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Tuesday, May 24, 2022

Dollar auction may least control cedi depreciation – Economist

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As the Bank of Ghana prepares to commence its first dollar auction to banks through a competitive bid, some financial observers have stated that the regulations guiding the process may put excess pressure on the banks.

“You could clearly that the move by the central bank is to try to influence the banks’ rate in terms of the forex rate so even if the bank that wins the auction, has an additional responsibility not to sell the dollar above a particular rate but that is the unfortunate part since it is supposed to be market driven,” Economist Dr. Ebo Turkson told Citi Business News.

The Central Bank last Friday [November 25th, 2016], announced that it will commence the auction of US dollars to banks from Wednesday [November 30], using proceeds from the 1.8 billion dollars Cocoa Syndicated Loan.

Per the regulations, the Bank of Ghana is expected to auction 60 million dollars every two weeks while banks are required to sell the currency not exceeding a stated percentage increase.

Commenting on the development, Dr. Ebo Turkson further explained to Citi Business News that though the move may have a positive impact on the FX market in the short term, it may not be sustainable in the long term.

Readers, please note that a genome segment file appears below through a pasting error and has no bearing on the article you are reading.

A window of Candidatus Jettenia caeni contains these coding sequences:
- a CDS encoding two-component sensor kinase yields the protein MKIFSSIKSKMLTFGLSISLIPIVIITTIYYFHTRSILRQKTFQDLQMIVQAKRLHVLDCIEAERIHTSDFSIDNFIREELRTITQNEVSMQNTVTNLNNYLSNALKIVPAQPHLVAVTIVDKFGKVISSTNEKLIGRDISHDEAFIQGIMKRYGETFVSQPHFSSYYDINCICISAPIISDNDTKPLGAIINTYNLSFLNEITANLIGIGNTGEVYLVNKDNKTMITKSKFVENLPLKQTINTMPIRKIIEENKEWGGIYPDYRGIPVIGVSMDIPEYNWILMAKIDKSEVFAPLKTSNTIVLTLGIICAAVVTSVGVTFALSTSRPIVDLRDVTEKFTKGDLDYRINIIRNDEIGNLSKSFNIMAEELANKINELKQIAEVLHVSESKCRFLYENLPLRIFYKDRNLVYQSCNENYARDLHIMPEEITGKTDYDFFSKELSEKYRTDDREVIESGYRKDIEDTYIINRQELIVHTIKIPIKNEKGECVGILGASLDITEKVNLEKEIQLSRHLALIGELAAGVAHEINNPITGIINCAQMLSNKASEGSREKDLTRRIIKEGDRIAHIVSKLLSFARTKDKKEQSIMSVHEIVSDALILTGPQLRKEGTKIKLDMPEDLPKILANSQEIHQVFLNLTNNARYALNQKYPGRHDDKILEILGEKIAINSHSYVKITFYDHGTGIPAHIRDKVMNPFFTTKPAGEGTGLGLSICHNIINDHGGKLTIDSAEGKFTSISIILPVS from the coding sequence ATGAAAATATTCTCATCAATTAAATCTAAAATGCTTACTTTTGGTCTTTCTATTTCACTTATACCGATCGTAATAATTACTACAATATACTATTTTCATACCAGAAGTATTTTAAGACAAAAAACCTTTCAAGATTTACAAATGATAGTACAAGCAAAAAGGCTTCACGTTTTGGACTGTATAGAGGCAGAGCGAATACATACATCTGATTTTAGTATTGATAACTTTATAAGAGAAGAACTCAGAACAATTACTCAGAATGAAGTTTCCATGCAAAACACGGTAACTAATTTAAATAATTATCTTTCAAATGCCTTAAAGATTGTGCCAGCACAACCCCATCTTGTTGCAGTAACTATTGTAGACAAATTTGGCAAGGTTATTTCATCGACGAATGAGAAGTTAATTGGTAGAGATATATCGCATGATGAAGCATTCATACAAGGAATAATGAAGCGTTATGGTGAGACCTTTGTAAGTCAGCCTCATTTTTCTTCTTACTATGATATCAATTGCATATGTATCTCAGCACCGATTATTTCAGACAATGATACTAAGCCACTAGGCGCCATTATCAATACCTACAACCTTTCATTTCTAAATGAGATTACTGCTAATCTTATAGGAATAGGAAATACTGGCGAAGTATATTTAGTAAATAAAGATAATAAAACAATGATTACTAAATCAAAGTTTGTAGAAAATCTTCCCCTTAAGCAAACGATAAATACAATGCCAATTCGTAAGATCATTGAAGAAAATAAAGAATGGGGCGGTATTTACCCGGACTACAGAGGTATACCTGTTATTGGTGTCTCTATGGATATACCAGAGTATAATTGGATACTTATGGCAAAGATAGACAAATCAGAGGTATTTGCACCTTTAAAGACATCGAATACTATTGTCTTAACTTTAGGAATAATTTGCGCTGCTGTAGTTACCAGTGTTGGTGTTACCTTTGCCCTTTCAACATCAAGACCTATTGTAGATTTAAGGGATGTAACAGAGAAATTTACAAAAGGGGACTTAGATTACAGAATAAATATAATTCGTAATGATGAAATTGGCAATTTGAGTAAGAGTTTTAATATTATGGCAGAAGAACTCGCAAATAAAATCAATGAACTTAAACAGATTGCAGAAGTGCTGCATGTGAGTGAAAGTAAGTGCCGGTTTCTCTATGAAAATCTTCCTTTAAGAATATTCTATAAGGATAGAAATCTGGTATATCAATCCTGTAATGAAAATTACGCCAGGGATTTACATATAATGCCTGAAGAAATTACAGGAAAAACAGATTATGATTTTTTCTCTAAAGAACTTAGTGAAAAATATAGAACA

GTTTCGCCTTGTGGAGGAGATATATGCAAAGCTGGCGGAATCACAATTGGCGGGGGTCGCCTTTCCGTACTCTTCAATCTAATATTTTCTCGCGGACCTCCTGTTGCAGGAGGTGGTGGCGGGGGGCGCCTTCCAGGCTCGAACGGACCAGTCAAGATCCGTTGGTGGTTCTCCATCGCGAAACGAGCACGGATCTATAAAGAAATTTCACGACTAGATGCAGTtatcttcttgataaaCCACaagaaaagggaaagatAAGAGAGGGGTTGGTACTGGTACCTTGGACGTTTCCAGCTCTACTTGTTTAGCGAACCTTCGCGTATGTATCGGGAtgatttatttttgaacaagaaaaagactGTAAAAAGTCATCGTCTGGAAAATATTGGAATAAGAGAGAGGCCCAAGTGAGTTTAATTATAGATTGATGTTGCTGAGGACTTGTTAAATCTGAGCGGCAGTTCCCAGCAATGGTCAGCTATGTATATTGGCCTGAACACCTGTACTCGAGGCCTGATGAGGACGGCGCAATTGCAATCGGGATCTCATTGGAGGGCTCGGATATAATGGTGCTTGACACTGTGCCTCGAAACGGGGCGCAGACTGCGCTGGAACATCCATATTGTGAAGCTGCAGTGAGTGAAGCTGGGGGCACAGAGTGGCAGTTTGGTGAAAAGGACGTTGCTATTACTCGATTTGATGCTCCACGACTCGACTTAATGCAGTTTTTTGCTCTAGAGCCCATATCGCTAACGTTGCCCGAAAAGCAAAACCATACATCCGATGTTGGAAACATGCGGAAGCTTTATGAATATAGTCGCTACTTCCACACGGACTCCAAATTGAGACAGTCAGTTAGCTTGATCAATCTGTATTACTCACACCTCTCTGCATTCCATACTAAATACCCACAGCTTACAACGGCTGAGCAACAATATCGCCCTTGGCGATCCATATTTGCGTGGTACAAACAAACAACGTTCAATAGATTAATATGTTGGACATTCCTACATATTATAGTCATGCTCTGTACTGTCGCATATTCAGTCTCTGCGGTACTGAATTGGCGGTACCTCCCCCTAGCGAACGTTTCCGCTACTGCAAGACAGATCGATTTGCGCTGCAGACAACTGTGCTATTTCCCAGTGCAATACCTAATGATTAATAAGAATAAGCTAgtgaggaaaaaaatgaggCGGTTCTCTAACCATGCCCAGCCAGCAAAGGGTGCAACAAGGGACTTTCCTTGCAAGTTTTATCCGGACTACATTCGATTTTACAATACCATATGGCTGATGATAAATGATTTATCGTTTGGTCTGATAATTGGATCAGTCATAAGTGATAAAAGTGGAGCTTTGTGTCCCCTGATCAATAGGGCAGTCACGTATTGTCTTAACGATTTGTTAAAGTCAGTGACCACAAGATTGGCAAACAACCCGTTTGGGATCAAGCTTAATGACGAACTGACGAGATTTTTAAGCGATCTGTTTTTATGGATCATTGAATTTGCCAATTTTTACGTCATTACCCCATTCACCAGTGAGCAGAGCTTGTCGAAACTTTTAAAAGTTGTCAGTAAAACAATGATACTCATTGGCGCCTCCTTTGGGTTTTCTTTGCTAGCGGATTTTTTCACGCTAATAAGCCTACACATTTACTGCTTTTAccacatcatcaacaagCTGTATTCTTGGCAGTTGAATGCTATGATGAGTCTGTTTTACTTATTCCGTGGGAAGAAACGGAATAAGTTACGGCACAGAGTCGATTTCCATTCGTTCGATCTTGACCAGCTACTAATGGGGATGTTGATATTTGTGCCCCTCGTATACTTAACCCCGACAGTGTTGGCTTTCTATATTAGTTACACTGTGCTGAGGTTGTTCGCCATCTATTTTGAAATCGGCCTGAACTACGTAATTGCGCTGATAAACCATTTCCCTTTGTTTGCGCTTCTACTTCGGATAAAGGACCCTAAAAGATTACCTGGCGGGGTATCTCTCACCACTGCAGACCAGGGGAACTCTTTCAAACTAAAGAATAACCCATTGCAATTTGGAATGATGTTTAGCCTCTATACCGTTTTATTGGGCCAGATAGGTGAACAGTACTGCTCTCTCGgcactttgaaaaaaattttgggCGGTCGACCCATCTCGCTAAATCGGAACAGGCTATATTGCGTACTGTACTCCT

“Even though a central bank can intervene to keep the exchange rate in check, as to actually it will hold in check the rate at which the currency depreciates, I cannot tell,” he opined.

Dr. Turkson added, “This is an indirect way that the Central Bank wants to control the price not through the demand offer but pricing through the price of the auction.”

Already, the cedi has begun witnessing marginal depreciation against major currencies ahead of the festive season.

Some industry watchers have blamed the uncertainties surrounding the election as the basis for the depreciation.

But the Head of Treasury at HFC Bank, Joseph Nketia in an interview with citibusinessnews.com attributed the development to an increased demand for dollars by retailers.

He was however hopeful that an increased supply of dollars, should normalize the situation.

Joseph Nketia further stressed that the cedi should not cross 4 cedis to one dollar on the interbank foreign exchange market by the end of year.

By: Lawrence Segbefia/citibusinessnews.com/Ghana

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